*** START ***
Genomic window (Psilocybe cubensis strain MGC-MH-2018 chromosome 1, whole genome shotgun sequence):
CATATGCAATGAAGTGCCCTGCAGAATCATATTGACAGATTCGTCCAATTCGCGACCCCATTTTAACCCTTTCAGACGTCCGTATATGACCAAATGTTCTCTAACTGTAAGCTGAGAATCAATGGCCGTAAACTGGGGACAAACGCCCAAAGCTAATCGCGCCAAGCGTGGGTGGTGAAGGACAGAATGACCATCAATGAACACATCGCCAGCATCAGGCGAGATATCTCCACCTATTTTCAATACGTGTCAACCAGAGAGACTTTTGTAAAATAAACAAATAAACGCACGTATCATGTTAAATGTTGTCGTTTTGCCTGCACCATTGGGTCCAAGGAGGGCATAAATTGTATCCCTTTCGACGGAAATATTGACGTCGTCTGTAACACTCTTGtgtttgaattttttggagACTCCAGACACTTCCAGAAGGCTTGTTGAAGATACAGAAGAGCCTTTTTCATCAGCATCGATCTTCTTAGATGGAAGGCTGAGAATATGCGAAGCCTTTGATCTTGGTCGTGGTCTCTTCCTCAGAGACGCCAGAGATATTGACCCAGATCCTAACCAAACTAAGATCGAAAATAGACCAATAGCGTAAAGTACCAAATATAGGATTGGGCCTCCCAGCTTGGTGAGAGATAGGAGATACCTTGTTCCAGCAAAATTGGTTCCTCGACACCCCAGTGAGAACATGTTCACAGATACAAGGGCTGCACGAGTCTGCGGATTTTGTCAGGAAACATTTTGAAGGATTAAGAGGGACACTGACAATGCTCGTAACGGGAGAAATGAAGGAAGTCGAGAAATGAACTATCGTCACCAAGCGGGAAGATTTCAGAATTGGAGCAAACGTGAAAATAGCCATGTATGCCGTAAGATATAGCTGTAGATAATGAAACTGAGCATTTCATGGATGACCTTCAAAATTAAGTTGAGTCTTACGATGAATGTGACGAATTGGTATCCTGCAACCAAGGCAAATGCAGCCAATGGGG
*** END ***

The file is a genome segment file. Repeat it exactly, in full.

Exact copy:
Genomic window (Psilocybe cubensis strain MGC-MH-2018 chromosome 1, whole genome shotgun sequence):
CATATGCAATGAAGTGCCCTGCAGAATCATATTGACAGATTCGTCCAATTCGCGACCCCATTTTAACCCTTTCAGACGTCCGTATATGACCAAATGTTCTCTAACTGTAAGCTGAGAATCAATGGCCGTAAACTGGGGACAAACGCCCAAAGCTAATCGCGCCAAGCGTGGGTGGTGAAGGACAGAATGACCATCAATGAACACATCGCCAGCATCAGGCGAGATATCTCCACCTATTTTCAATACGTGTCAACCAGAGAGACTTTTGTAAAATAAACAAATAAACGCACGTATCATGTTAAATGTTGTCGTTTTGCCTGCACCATTGGGTCCAAGGAGGGCATAAATTGTATCCCTTTCGACGGAAATATTGACGTCGTCTGTAACACTCTTGtgtttgaattttttggagACTCCAGACACTTCCAGAAGGCTTGTTGAAGATACAGAAGAGCCTTTTTCATCAGCATCGATCTTCTTAGATGGAAGGCTGAGAATATGCGAAGCCTTTGATCTTGGTCGTGGTCTCTTCCTCAGAGACGCCAGAGATATTGACCCAGATCCTAACCAAACTAAGATCGAAAATAGACCAATAGCGTAAAGTACCAAATATAGGATTGGGCCTCCCAGCTTGGTGAGAGATAGGAGATACCTTGTTCCAGCAAAATTGGTTCCTCGACACCCCAGTGAGAACATGTTCACAGATACAAGGGCTGCACGAGTCTGCGGATTTTGTCAGGAAACATTTTGAAGGATTAAGAGGGACACTGACAATGCTCGTAACGGGAGAAATGAAGGAAGTCGAGAAATGAACTATCGTCACCAAGCGGGAAGATTTCAGAATTGGAGCAAACGTGAAAATAGCCATGTATGCCGTAAGATATAGCTGTAGATAATGAAACTGAGCATTTCATGGATGACCTTCAAAATTAAGTTGAGTCTTACGATGAATGTGACGAATTGGTATCCTGCAACCAAGGCAAATGCAGCCAATGGGG